Counterfactual: The Centre for Evaluation Blog
Inter-disciplinarity – the new norm for public health
My blog last term on the changing nature of evaluation research highlighted an increasingly important aspect of global public health research today: inter-disciplinarity. Interventions, programmes and policies that aim to improve public health, or have unintended or secondary consequences in this area, are often neither designed nor evaluated only by those from “within” public health. This poses challenges to those of us whose primary concern is evaluating key influences on public health outcomes. It forces us to step outside of our comfort zone and seek wisdom from other disciplines such as economics, agriculture, urban-planning and psychology.
As public health practitioners, we need to understand how often complex “interventions” emerging from outside of public health operate in practice. Such “interventions” might be as diverse as free bus travel for young people or the city of London hosting the Olympics. Being a public health evaluator often requires first learning about how those influences on public health we seek to study are delivered and responded to.
Interdisciplinary debates about evaluation methods have been alive and well within public health for as long as anyone can remember. For a nice exchange on a recent attempt to bridge the oldest divide of them all – to trial or not to trial – read Chris Bonell’s excellent paper on “realist RCTs” and the subsequent exchanges. Chris will be speaking at a Centre for Evaluation seminar on the 21st January. Another view is put forward in Paul Farmer’s Lancet blog challenging the use of RCTs to evaluate interventions when they are being transferred and scaled up in low-income settings. This history of debate within public health, and the huge range of methods, mixed and otherwise, already used within our field are a valuable part of our history, and of enormous value to other disciplines.
Inter-disciplinary research is essential to tackle the major questions we face in public health. One area of growing importance in this regard is to get better at the science of generalisability. Conducting evaluations in such a way as to be able to inform the more effective scale-up and transfer across settings of promising strategies will require multiple perspectives. An excellent half-day “Generalisability symposium” this term brought together mathematical modellers, epidemiologists, economists, sociologists and anthropologists to discuss these issues. Both concepts and tools were explored and further development is planned in the coming year.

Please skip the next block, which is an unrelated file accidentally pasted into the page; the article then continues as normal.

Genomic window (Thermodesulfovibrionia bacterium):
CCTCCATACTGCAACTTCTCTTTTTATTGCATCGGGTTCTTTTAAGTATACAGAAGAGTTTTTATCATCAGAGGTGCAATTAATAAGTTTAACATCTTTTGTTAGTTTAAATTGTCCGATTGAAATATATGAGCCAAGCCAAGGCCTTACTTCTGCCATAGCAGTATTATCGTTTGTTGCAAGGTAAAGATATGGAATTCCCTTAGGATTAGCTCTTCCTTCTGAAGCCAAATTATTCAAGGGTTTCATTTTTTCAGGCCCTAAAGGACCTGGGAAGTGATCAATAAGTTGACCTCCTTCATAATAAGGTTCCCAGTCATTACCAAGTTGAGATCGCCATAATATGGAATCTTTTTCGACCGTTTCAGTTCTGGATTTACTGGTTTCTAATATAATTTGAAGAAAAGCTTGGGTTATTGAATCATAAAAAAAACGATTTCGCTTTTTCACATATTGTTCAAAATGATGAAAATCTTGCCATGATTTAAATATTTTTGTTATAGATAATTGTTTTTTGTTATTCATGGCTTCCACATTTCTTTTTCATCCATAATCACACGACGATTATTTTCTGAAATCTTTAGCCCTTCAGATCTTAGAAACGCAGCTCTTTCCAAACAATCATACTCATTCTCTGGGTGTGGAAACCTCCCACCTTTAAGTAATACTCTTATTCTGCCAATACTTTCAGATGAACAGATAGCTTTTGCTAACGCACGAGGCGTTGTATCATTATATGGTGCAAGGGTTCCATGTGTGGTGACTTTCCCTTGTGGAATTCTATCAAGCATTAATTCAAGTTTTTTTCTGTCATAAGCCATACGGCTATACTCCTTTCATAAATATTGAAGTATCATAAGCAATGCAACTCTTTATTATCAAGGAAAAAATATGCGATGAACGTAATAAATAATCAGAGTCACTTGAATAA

We must understand too how public health interventions are evaluated by those who don’t speak the same (technical!) language as us. The Centre for Evaluation has taken a particular interest in the growing overlap between evaluation studies of public health interventions reported on the one hand by economists and on the other by epidemiologists and public health researchers. Alongside trials of medicines, public health interventions are increasingly reported in journals using the CONSORT statement which has been extended for use with complex interventions. Conversely, important RCTs on health issues conducted by economists are often published in working papers in very different formats. Just as within epidemiology, there is diversity within economics. The esteemed Princeton Professor Angus Deaton said at LSHTM in April that “Epidemiological methods are having a large and largely unhelpful eﬀect on statistical practice in economics”. Conversely, there is a growing group of economist-evaluators making arguments within their own constituencies about the benefits of insights from biomedicine and public health methods.
Trivial academic concerns? Perhaps – but these disciplinary divides underlie a fierce debate about the value of deworming that has ignited this year in the BMJ, while Richard Horton denounced as a “glorious failure” a recent attempt to co-publish systematic reviews in health and development journals. These communication breakdowns are not helpful to the populations we serve as evaluators and progress is needed.
The Centre has much to offer in engaging in these debates: we can support efforts to explore the utility of initiatives such as CONSORT in other fields, and we can share the expertise and experience in adopting plural approaches to evaluation that we have accrued in public health. We have much to learn too and many questions we need to ask such as: How can different disciplines learn from each other? And, How can we work together to improve our methods for evaluating increasingly complex intervention packages? I invite you to comment on these and other questions raised within this blog.